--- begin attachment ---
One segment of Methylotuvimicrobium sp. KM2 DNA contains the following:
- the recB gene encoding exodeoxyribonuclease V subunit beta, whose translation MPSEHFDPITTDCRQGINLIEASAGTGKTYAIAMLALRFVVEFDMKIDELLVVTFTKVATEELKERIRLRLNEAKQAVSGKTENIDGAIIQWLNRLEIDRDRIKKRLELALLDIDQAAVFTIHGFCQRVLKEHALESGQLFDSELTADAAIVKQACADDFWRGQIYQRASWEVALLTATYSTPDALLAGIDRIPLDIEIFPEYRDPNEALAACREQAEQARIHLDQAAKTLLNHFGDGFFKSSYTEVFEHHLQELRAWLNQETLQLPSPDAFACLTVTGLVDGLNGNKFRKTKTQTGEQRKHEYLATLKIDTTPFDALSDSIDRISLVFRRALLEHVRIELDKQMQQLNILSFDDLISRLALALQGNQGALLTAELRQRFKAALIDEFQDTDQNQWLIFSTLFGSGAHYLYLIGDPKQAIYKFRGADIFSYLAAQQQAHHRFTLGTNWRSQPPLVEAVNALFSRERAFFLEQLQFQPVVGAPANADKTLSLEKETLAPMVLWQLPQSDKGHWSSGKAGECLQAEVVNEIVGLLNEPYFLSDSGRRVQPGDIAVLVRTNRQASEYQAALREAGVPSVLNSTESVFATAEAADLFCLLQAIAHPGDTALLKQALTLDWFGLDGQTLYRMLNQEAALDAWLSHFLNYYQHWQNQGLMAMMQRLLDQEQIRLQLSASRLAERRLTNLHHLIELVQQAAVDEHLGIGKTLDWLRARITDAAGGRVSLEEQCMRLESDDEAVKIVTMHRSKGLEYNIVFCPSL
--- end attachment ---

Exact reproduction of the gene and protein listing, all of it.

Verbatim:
One segment of Methylotuvimicrobium sp. KM2 DNA contains the following:
- the recB gene encoding exodeoxyribonuclease V subunit beta, whose translation MPSEHFDPITTDCRQGINLIEASAGTGKTYAIAMLALRFVVEFDMKIDELLVVTFTKVATEELKERIRLRLNEAKQAVSGKTENIDGAIIQWLNRLEIDRDRIKKRLELALLDIDQAAVFTIHGFCQRVLKEHALESGQLFDSELTADAAIVKQACADDFWRGQIYQRASWEVALLTATYSTPDALLAGIDRIPLDIEIFPEYRDPNEALAACREQAEQARIHLDQAAKTLLNHFGDGFFKSSYTEVFEHHLQELRAWLNQETLQLPSPDAFACLTVTGLVDGLNGNKFRKTKTQTGEQRKHEYLATLKIDTTPFDALSDSIDRISLVFRRALLEHVRIELDKQMQQLNILSFDDLISRLALALQGNQGALLTAELRQRFKAALIDEFQDTDQNQWLIFSTLFGSGAHYLYLIGDPKQAIYKFRGADIFSYLAAQQQAHHRFTLGTNWRSQPPLVEAVNALFSRERAFFLEQLQFQPVVGAPANADKTLSLEKETLAPMVLWQLPQSDKGHWSSGKAGECLQAEVVNEIVGLLNEPYFLSDSGRRVQPGDIAVLVRTNRQASEYQAALREAGVPSVLNSTESVFATAEAADLFCLLQAIAHPGDTALLKQALTLDWFGLDGQTLYRMLNQEAALDAWLSHFLNYYQHWQNQGLMAMMQRLLDQEQIRLQLSASRLAERRLTNLHHLIELVQQAAVDEHLGIGKTLDWLRARITDAAGGRVSLEEQCMRLESDDEAVKIVTMHRSKGLEYNIVFCPSL